Sarah Winman: ‘Governments fear people having empathy’
Actor turned novelist on Florence flood novel and how pandemic may stifle memory
Sarah Winman: “Young people and art restorers came from all over the world to help clean the city, and they were called Mud Angels.” Photograph: Roberto Ricciuti/Getty
A catastrophic flood in Florence in 1966 was the inspiration for Sarah Winman’s fourth novel, Still Life. A former actor for many years, Winman had her first novel, the bestselling When God Was a Rabbit, published in 2011. Between A Year of Marvellous Ways (2015) and Tin Man (2017), she took a short course in Renaissance art in the National Gallery of London; classes which turned out to be the catalyst for Still Life.
“As a result of the course, I went to Florence,” she says, on the phone from her home in London. “I was in a restaurant having lunch and I looked up and noticed a photograph. It was Florence under water. And I did a double take, because I wondered if it was Venice.”
It wasn’t Venice. It was images from the Florentine flood of half a century earlier, that had claimed 101 lives and destroyed countless thousands of artworks. The restaurant owner saw her interest, and came over to show her a book, with other images of the city from that time. Winman was staggered by what she initially learned from him about the flood, and then later, through her own research.
The river Arno flooding had happened at night and without warning. In the chaos that ensued, there was little chance to rescue some of the city’s vast treasury of artworks, many of them in churches, libraries and galleries closed for the night. Although cataloguing was imprecise, it is estimated some 14,000 pieces of portable artworks had either been destroyed or severely damaged.
“What was left when the floodwaters receded was about a tonne of mud for every citizen who lived there,” Winman says. “Young people and art restorers came from all over the world to help clean the city, and they were called Mud Angels. And of course I am an incredible romantic, and I thought that was one of the most romantic things I had heard: that there was this sense of togetherness, that people came, and not only did they want to help save art, they were helping society too.”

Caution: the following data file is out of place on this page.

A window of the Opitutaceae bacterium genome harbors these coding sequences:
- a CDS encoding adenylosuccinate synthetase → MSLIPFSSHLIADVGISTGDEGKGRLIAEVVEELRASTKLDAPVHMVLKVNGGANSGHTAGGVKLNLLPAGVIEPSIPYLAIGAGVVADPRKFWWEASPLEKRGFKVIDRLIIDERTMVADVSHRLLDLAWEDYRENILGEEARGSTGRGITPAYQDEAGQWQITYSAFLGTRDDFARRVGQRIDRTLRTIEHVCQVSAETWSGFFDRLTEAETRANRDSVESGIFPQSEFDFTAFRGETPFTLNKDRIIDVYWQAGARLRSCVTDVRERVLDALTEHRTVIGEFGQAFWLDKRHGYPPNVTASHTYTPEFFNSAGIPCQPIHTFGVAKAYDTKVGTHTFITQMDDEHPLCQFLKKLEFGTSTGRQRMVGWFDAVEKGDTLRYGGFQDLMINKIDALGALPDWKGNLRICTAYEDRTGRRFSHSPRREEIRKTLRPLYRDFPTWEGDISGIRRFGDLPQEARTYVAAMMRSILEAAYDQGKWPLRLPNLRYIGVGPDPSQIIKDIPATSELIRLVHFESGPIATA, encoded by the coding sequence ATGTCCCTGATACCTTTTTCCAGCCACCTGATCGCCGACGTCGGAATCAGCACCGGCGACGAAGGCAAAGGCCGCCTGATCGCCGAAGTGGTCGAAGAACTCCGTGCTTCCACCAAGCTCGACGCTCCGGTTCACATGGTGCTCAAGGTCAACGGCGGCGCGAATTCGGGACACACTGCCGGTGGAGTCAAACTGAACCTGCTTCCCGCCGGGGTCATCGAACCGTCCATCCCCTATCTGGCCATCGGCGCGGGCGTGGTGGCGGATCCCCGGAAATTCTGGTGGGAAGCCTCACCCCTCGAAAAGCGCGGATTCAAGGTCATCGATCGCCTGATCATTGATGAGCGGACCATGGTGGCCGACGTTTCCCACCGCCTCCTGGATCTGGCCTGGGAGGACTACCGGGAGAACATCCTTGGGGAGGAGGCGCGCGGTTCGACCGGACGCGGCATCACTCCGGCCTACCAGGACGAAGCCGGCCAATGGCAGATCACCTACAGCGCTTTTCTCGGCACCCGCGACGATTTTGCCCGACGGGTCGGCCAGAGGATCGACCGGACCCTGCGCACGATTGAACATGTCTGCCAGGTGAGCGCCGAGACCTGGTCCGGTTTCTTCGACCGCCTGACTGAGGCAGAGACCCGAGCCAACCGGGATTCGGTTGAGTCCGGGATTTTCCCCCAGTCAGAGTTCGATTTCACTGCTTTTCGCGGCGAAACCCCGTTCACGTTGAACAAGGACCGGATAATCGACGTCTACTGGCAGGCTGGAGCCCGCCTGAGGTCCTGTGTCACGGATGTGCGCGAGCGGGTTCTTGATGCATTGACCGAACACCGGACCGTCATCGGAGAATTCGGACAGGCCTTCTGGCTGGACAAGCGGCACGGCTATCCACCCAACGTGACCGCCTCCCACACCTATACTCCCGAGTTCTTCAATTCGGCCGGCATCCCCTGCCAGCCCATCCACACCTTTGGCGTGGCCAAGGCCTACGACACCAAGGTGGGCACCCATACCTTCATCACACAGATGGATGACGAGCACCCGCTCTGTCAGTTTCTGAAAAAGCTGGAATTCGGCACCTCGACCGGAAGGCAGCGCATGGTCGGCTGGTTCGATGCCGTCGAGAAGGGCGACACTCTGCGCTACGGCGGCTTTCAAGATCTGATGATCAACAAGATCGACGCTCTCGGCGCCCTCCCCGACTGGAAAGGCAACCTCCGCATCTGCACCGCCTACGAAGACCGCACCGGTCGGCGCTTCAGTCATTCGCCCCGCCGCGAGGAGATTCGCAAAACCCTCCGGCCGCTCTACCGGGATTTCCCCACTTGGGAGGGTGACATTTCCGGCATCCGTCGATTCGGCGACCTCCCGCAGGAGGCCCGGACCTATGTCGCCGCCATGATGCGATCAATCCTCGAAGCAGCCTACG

Winman squirrelled away all this information in the back of her head, while she wrote her third novel, Tin Man. By then, the characters of Still Life, which opens in Tuscany in 1944, had started to form in her head. Two of the key protagonists are a young soldier, Ulysses Temper, and fellow Briton Evelyn Skinner, an art historian in her 60s. She, like the Mud Angels of two decades hence, is in Italy to try and rescue artwork from the aftermath of destruction, in this case, from war.
The novel opens with a lunch between two women – “two English spinsters” – in Tuscany. “These women were having this lovely lunch and wine, while the bombs were falling and the Allied aircraft were flying over, and actually there is a contentment to them as they talk about art. I wanted to look at that kind of contradiction between the brutality of war and the conversation of beauty; and these two states exist side by side. So then, I knew Ulysses and Evelyn had to meet, and of course the story had to be about the legacy of art and beauty and what it means.”
Prior to becoming a full-time novelist, Winman worked as an actor. What did she learn in her acting career that she was able to bring to her writing?
“Actors are storytellers,” she says. “You are not using your own words, but you understand the power of those words, because you are in front of an audience. So you learn how to put words together and you learn about the emotion that is attached to words. You learn a lot about dialogue. And I had a lot of bad dialogue in my time. But you can learn from that: you learn how to tell a story.
“I am very lucky in knowing how to inhabit a character. When you are acting, you are using your imagination to imagine how someone would feel in that moment. So all of that is useful as a writer. And in Still Life, I wanted to write a theatrical book, with lots of characters and a cinematic feel to it. I have always referred to myself as a storyteller, and not a novelist.”
Disruptions to society have been a recurring theme in Winman’s novels: world wars, the HIV epidemic. She finished writing Still Life during the global pandemic that is still far from over. How does she think writers might respond to the pandemic in fiction?
“I personally don’t feel like touching it. I am not sure people will touch it until it is finished because it’s only then we will have the answers to the questions. At the moment, it is playing out exactly as we thought it was going to play out. The rich countries have their vaccinations and the poor don’t. I think that theme will probably emerge: the societal injustices.”
As for her own politics, she says, “My politics are very clear in my books. But they are not shouty politics. I work from empathy. And I think it is an incredible movement; politics with empathy.
“Governments who are not that interested in the general populace fear people having compassion. They fear people having empathy. They fear people thinking what it might be like to be in someone else’s shoes, because that is a very powerful place to be and so what is much more beneficial for them is to have a populace that is divided.”
She returns to talking about the city of Florence again; the city that she could not visit this last year, and yet inhabited daily in her imagination while working on Still Life. “Somebody I know described walking around Florence during lockdown, and she said there was a sense of walking in an empty city where no memories are being created. The whole idea of time during this period is very strange. We go back and look at diaries and they are empty. It is as if things have been wiped this last year.”
Still Life by Sarah Winman is published by 4th Estate